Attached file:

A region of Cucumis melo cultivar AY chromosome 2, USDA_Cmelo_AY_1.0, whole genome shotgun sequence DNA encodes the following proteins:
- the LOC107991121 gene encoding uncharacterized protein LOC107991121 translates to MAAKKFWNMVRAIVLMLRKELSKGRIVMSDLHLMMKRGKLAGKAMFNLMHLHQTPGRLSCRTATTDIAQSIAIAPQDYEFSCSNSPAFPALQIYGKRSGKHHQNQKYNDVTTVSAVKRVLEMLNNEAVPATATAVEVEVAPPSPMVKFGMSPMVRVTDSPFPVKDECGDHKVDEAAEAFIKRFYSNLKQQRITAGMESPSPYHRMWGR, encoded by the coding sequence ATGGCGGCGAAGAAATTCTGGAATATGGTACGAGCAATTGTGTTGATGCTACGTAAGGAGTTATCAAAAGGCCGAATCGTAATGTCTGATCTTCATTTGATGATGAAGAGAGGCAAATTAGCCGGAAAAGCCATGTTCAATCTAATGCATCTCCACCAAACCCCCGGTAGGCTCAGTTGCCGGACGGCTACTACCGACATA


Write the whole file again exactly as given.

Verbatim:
A region of Cucumis melo cultivar AY chromosome 2, USDA_Cmelo_AY_1.0, whole genome shotgun sequence DNA encodes the following proteins:
- the LOC107991121 gene encoding uncharacterized protein LOC107991121 translates to MAAKKFWNMVRAIVLMLRKELSKGRIVMSDLHLMMKRGKLAGKAMFNLMHLHQTPGRLSCRTATTDIAQSIAIAPQDYEFSCSNSPAFPALQIYGKRSGKHHQNQKYNDVTTVSAVKRVLEMLNNEAVPATATAVEVEVAPPSPMVKFGMSPMVRVTDSPFPVKDECGDHKVDEAAEAFIKRFYSNLKQQRITAGMESPSPYHRMWGR, encoded by the coding sequence ATGGCGGCGAAGAAATTCTGGAATATGGTACGAGCAATTGTGTTGATGCTACGTAAGGAGTTATCAAAAGGCCGAATCGTAATGTCTGATCTTCATTTGATGATGAAGAGAGGCAAATTAGCCGGAAAAGCCATGTTCAATCTAATGCATCTCCACCAAACCCCCGGTAGGCTCAGTTGCCGGACGGCTACTACCGACATA